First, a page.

New Delhi: The investigating agency of Kenya following the case of the missing two Indians filed an affidavit at the Kahawa Law Courts yesterday giving details of how two Indians and their Kenyan taxi driver were trailed, abducted and killed inside Aberdare Forest by a four-man squad of the disbanded Special Service Unit of the Directorate of Criminal Investigations (DCI), the Nation newspaper said.
Investigating officer Michael Kirui, in a sworn affidavit filed in court yesterday, said the three were marked men and it was a matter of when, not if, they would be killed.
The affidavit does not highlight the motive for the murders but sheds light on an alleged killer squad ready to pull the trigger and working closely with other rogue elements within the DCI.
Policemen Peter Muthee Gachiku, Francis Muendo Ndonye, John Mwangi Kamau, and Joseph Kamau Mbugua – accused of killing Mohamed Zaid Sami and Zulfiqar Ahmed Khan and their Kenyan taxi driver Nicodemus Mwania – were Monday brought before Chief Magistrate Diana Mochache.
Documents filed at the court detail how the four policemen shared out roles in the assassination of the two Indians.
The newspaper further says that “It is believed that the first respondent (Mr Gachiku) was the operations commander in the planning
Police say they have relied on call data records in their investigations that have now revealed that the four accused were in constant communication, planning how to execute the murders.
“Call data records indicate that the first respondent communicated with the teams before, during and after the interception. He was also in communication late in the night with other persons of interest who are yet to be identified and it is believed he was briefing them on the operation,” says NPS in court papers.
The prosecution said that, after the arrests of the four police officers, their mobile phones were seized and are yet to be subjected to forensic examination, underlining the reasons it was seeking more time to hold the accused in custody.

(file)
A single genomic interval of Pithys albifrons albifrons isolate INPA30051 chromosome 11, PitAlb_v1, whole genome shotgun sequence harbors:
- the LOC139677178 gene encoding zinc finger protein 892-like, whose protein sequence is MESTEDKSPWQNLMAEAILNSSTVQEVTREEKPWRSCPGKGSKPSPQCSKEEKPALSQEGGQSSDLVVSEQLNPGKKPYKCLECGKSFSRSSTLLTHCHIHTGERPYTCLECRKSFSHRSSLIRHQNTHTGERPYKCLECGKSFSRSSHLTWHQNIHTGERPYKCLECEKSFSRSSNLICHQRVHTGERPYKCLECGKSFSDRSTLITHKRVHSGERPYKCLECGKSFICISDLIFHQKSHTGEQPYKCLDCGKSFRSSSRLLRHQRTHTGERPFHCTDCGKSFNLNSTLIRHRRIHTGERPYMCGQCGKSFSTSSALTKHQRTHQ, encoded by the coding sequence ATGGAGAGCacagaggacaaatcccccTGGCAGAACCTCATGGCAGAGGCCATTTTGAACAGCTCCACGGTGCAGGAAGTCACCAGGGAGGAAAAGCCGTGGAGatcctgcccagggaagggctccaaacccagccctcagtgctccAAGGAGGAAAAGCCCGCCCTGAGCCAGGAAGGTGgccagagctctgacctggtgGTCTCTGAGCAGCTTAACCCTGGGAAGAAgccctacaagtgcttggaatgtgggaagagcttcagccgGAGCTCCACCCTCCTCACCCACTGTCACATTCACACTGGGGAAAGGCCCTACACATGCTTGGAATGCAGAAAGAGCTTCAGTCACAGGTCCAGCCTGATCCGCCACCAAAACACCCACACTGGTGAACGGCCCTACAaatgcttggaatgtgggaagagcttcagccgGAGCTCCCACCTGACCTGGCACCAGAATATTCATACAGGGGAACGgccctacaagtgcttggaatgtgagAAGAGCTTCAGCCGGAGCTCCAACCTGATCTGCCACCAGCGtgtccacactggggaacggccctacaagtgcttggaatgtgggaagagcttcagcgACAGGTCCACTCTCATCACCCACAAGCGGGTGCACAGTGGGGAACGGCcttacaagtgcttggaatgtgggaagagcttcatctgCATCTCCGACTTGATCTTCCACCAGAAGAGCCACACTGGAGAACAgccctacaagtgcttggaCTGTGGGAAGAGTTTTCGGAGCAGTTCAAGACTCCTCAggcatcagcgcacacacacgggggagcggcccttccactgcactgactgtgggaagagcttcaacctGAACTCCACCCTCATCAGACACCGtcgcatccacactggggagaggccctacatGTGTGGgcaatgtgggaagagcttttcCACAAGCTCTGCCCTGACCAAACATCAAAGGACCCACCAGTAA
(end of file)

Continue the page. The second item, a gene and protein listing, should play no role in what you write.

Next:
“Preliminary investigations, including GPS
While pleading to have the four detained for 30 days, the police said the matter before them was complex and required more time.
Mochache, the judge, pushed the ruling on further detention to tomorrow, even as the defence lawyer Danstan Omari objected saying the court lacked jurisdiction to hear the matter.
“The investigation is complex and requires more time and collaboration with other government agencies, including
Mochache said she needed more time to make a detailed ruling on whether or not the four should continue being detained further.
“As of now, there is no chargesheet before me. The accused are just being investigated. Please accord them dignity and I would also need the name of the police stations where they will be detained until Wednesday when I will make a detailed ruling,” Ms Mochache said, while further directing that the accused should be given access to their legal teams.
Dennis Itumbi, a close aide of Kenyan President William Ruto, has publicly acknowledged that the missing Indians, Zulfiqar Ahmad Khan and Mohamed Zaid Sami Kidwai, were killed by the disbanded DCI unit.
The close aide of the Kenyan President also claimed that the two Indians were part of the Kenya Kwanza digital campaign team, a charge which was denied by the friends of Zulfiqar Khan.
On Monday, India intensified diplomatic pressure on Kenya over the abduction of 2 Indians. Indian envoy met Kenyan President Ruto while Ministry of External Affairs summons New Delhi-based Kenyan High Commissioner
NewsDrum on October 8 reported that top Indian executive Zulfikar Khan, fondly known as Zulfi and his friend have been missing in Nairobi. Zulfi's friends remain worried and appeal to Indian and Kenyan officials to share the details with the family.